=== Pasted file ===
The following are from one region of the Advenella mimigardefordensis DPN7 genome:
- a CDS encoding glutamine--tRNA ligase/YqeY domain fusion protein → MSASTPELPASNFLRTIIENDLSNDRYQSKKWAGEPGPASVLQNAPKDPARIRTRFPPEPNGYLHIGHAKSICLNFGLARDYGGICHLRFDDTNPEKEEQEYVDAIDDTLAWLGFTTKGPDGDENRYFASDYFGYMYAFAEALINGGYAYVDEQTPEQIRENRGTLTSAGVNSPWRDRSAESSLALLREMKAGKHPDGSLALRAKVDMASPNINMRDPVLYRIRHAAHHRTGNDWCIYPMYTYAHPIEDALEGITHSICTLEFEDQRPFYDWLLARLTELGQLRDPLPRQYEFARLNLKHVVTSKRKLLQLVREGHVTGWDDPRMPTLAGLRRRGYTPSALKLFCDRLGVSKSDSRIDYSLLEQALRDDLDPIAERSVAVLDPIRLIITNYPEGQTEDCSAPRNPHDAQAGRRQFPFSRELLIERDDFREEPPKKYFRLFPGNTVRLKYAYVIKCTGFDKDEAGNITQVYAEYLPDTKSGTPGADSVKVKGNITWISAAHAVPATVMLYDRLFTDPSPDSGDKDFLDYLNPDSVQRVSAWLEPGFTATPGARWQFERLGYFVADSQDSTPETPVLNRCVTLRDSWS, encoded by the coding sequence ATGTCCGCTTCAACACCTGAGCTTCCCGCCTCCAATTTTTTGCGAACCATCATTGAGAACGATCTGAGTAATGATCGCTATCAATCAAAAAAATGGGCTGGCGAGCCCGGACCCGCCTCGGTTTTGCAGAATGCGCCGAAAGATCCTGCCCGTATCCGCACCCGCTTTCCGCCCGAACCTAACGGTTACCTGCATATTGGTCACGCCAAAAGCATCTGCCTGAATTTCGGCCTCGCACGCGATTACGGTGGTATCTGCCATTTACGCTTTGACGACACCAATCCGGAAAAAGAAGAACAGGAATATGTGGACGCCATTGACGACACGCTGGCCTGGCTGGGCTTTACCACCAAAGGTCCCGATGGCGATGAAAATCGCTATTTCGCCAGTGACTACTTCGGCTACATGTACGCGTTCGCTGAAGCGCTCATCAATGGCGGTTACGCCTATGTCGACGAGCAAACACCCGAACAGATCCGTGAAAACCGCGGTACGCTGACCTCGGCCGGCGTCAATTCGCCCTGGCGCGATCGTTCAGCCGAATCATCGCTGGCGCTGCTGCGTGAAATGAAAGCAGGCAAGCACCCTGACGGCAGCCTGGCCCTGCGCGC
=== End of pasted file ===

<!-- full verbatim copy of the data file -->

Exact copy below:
The following are from one region of the Advenella mimigardefordensis DPN7 genome:
- a CDS encoding glutamine--tRNA ligase/YqeY domain fusion protein → MSASTPELPASNFLRTIIENDLSNDRYQSKKWAGEPGPASVLQNAPKDPARIRTRFPPEPNGYLHIGHAKSICLNFGLARDYGGICHLRFDDTNPEKEEQEYVDAIDDTLAWLGFTTKGPDGDENRYFASDYFGYMYAFAEALINGGYAYVDEQTPEQIRENRGTLTSAGVNSPWRDRSAESSLALLREMKAGKHPDGSLALRAKVDMASPNINMRDPVLYRIRHAAHHRTGNDWCIYPMYTYAHPIEDALEGITHSICTLEFEDQRPFYDWLLARLTELGQLRDPLPRQYEFARLNLKHVVTSKRKLLQLVREGHVTGWDDPRMPTLAGLRRRGYTPSALKLFCDRLGVSKSDSRIDYSLLEQALRDDLDPIAERSVAVLDPIRLIITNYPEGQTEDCSAPRNPHDAQAGRRQFPFSRELLIERDDFREEPPKKYFRLFPGNTVRLKYAYVIKCTGFDKDEAGNITQVYAEYLPDTKSGTPGADSVKVKGNITWISAAHAVPATVMLYDRLFTDPSPDSGDKDFLDYLNPDSVQRVSAWLEPGFTATPGARWQFERLGYFVADSQDSTPETPVLNRCVTLRDSWS, encoded by the coding sequence ATGTCCGCTTCAACACCTGAGCTTCCCGCCTCCAATTTTTTGCGAACCATCATTGAGAACGATCTGAGTAATGATCGCTATCAATCAAAAAAATGGGCTGGCGAGCCCGGACCCGCCTCGGTTTTGCAGAATGCGCCGAAAGATCCTGCCCGTATCCGCACCCGCTTTCCGCCCGAACCTAACGGTTACCTGCATATTGGTCACGCCAAAAGCATCTGCCTGAATTTCGGCCTCGCACGCGATTACGGTGGTATCTGCCATTTACGCTTTGACGACACCAATCCGGAAAAAGAAGAACAGGAATATGTGGACGCCATTGACGACACGCTGGCCTGGCTGGGCTTTACCACCAAAGGTCCCGATGGCGATGAAAATCGCTATTTCGCCAGTGACTACTTCGGCTACATGTACGCGTTCGCTGAAGCGCTCATCAATGGCGGTTACGCCTATGTCGACGAGCAAACACCCGAACAGATCCGTGAAAACCGCGGTACGCTGACCTCGGCCGGCGTCAATTCGCCCTGGCGCGATCGTTCAGCCGAATCATCGCTGGCGCTGCTGCGTGAAATGAAAGCAGGCAAGCACCCTGACGGCAGCCTGGCCCTGCGCGC